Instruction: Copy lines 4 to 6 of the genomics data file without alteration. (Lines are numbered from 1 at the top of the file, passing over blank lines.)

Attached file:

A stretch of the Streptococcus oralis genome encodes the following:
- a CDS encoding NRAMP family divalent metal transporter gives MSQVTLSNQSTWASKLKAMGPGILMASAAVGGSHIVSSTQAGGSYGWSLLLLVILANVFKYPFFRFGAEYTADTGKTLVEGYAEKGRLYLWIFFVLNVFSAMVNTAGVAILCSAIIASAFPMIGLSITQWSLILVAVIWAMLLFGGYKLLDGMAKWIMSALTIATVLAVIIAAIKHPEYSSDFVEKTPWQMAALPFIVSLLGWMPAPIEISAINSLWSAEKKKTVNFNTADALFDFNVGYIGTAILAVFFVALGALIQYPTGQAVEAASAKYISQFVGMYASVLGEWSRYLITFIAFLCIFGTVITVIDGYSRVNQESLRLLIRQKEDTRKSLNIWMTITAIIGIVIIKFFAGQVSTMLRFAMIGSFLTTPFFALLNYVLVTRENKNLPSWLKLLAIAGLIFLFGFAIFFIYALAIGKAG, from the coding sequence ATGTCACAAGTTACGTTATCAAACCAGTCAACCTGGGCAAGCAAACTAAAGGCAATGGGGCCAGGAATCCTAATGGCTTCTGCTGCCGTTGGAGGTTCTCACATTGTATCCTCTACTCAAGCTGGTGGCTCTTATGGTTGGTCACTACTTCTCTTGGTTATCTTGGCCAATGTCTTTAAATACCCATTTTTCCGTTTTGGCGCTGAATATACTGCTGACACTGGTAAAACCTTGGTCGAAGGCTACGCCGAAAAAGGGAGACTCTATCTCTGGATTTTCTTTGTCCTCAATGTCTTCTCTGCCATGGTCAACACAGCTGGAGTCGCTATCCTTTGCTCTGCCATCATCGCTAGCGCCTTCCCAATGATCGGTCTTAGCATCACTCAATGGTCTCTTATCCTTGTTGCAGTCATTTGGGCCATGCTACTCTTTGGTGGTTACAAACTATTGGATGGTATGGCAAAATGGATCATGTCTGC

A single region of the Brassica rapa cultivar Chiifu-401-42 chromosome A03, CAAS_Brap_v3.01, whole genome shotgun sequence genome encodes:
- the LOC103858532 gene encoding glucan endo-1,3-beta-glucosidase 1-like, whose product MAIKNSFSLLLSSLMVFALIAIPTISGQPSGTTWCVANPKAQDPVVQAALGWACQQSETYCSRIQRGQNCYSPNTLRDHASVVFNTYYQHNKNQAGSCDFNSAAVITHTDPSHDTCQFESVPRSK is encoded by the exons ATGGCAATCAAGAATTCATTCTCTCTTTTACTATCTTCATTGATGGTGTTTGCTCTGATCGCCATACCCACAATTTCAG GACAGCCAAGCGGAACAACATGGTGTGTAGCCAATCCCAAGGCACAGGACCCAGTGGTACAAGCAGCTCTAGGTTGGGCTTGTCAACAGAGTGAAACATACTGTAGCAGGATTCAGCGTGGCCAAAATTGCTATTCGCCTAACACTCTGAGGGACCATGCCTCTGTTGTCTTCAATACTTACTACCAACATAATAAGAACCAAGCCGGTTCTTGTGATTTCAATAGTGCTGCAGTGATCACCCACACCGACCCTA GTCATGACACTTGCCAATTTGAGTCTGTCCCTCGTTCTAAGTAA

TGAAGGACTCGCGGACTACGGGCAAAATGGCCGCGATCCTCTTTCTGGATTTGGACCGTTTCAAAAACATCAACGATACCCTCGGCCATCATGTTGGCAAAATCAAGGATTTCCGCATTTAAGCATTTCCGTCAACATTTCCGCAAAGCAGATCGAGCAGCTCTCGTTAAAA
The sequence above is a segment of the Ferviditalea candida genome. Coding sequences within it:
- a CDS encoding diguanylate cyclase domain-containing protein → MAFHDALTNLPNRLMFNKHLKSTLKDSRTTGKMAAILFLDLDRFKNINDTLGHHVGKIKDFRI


- the LOC103858532 gene encoding glucan endo-1,3-beta-glucosidase 1-like, whose product MAIKNSFSLLLSSLMVFALIAIPTISGQPSGTTWCVANPKAQDPVVQAALGWACQQSETYCSRIQRGQNCYSPNTLRDHASVVFNTYYQHNKNQAGSCDFNSAAVITHTDPSHDTCQFESVPRSK is encoded by the exons ATGGCAATCAAGAATTCATTCTCTCTTTTACTATCTTCATTGATGGTGTTTGCTCTGATCGCCATACCCACAATTTCAG GACAGCCAAGCGGAACAACATGGTGTGTAGCCAATCCCAAGGCACAGGACCCAGTGGTACAAGCAGCTCTAGGTTGGGCTTGTCAACAGAGTGAAACATACTGTAGCAGGATTCAGCGTGGCCAAAATTGCTATTCGCCTAACACTCTGAGGGACCATGCCTCTGTTGTCTTCAATACTTACTACCAACATAATAAGAACCAAGCCGGTTCTTGTGATTTCAATAGTGCTGCAGTGATCACCCACACCGACCCTA GTCATGACACTTGCCAATTTGAGTCTGTCCCTCGTTCTAAGTAA

TGAAGGACTCGCGGACTACGGGCAAAATGGCCGCGATCCTCTTTCTGGATTTGGACCGTTTCAAAAACATCAACGATACCCTCGGCCATCATGTTGGCAAAATCAAGGATTTCCGCATTTAAGCATTTCCGTCAACATTTCCGCAAAGCAGATCGAGCAGCTCTCGTTAAAA
The sequence above is a segment of the Ferviditalea candida genome. Coding sequences within it: